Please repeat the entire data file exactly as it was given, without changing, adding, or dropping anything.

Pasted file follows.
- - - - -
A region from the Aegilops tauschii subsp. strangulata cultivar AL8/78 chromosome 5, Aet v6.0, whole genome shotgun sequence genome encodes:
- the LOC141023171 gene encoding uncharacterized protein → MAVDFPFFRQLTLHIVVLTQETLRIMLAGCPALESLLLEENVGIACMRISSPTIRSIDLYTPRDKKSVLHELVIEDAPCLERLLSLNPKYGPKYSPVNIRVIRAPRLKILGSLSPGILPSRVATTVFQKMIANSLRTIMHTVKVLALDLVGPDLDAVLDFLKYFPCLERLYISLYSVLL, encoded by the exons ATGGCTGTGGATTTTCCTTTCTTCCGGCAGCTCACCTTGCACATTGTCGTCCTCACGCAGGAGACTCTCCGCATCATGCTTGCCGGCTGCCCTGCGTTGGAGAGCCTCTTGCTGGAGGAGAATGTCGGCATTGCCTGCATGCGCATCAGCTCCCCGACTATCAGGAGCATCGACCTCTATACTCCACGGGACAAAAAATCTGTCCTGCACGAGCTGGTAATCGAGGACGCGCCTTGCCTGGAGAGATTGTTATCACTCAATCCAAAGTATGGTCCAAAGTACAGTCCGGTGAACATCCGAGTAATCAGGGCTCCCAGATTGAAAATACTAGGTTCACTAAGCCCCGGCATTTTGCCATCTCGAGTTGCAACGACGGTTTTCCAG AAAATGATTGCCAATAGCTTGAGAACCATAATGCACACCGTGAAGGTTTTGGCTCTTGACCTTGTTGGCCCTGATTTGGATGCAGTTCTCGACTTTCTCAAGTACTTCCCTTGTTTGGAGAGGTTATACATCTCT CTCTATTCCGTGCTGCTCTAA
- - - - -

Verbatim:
A region from the Aegilops tauschii subsp. strangulata cultivar AL8/78 chromosome 5, Aet v6.0, whole genome shotgun sequence genome encodes:
- the LOC141023171 gene encoding uncharacterized protein → MAVDFPFFRQLTLHIVVLTQETLRIMLAGCPALESLLLEENVGIACMRISSPTIRSIDLYTPRDKKSVLHELVIEDAPCLERLLSLNPKYGPKYSPVNIRVIRAPRLKILGSLSPGILPSRVATTVFQKMIANSLRTIMHTVKVLALDLVGPDLDAVLDFLKYFPCLERLYISLYSVLL, encoded by the exons ATGGCTGTGGATTTTCCTTTCTTCCGGCAGCTCACCTTGCACATTGTCGTCCTCACGCAGGAGACTCTCCGCATCATGCTTGCCGGCTGCCCTGCGTTGGAGAGCCTCTTGCTGGAGGAGAATGTCGGCATTGCCTGCATGCGCATCAGCTCCCCGACTATCAGGAGCATCGACCTCTATACTCCACGGGACAAAAAATCTGTCCTGCACGAGCTGGTAATCGAGGACGCGCCTTGCCTGGAGAGATTGTTATCACTCAATCCAAAGTATGGTCCAAAGTACAGTCCGGTGAACATCCGAGTAATCAGGGCTCCCAGATTGAAAATACTAGGTTCACTAAGCCCCGGCATTTTGCCATCTCGAGTTGCAACGACGGTTTTCCAG AAAATGATTGCCAATAGCTTGAGAACCATAATGCACACCGTGAAGGTTTTGGCTCTTGACCTTGTTGGCCCTGATTTGGATGCAGTTCTCGACTTTCTCAAGTACTTCCCTTGTTTGGAGAGGTTATACATCTCT CTCTATTCCGTGCTGCTCTAA